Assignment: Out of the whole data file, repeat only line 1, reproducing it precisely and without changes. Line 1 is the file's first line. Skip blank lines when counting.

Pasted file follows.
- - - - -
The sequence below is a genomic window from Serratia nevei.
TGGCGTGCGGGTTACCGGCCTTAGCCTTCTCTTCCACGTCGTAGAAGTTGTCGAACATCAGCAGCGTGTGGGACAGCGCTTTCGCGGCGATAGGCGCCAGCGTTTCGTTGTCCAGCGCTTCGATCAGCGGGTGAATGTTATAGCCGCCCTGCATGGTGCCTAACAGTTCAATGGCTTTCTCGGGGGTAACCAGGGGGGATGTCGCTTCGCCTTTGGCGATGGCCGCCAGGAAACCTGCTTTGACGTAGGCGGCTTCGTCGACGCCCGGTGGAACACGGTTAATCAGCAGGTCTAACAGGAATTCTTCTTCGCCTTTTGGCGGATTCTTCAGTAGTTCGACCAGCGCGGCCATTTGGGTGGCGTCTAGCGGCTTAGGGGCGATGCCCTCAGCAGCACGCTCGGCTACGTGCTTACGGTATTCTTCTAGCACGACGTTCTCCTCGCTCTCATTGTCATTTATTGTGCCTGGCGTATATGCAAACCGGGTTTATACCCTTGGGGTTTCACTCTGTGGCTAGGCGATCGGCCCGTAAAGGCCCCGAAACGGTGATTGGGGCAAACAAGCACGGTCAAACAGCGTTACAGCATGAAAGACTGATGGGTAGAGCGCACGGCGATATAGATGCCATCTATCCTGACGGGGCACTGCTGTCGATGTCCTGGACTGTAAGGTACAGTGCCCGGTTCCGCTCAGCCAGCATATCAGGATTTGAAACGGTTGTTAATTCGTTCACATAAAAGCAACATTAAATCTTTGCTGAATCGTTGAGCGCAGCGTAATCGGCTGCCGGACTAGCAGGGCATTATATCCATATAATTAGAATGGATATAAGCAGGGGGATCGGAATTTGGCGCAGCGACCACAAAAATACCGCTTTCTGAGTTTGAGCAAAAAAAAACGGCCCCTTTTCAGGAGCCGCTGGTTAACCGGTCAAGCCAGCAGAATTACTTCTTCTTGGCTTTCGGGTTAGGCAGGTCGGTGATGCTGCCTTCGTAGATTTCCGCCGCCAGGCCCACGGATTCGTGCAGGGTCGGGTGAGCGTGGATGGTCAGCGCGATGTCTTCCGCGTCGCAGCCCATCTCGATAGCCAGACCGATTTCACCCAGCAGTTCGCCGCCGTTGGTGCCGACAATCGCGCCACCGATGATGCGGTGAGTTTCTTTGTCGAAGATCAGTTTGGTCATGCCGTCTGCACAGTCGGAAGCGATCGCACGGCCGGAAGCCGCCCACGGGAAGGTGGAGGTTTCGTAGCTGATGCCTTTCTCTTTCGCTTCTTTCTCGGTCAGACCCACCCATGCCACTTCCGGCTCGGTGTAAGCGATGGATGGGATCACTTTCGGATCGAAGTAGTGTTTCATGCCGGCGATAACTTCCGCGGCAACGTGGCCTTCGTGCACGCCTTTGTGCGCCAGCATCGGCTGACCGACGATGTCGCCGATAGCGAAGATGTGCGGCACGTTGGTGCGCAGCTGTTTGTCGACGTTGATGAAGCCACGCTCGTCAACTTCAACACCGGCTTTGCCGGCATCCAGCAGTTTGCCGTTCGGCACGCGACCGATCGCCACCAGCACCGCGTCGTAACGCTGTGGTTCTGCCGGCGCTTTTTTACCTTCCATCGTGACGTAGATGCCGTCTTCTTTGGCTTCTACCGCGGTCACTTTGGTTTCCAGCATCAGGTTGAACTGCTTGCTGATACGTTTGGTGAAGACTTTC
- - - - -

The sequence below is a genomic window from Serratia nevei.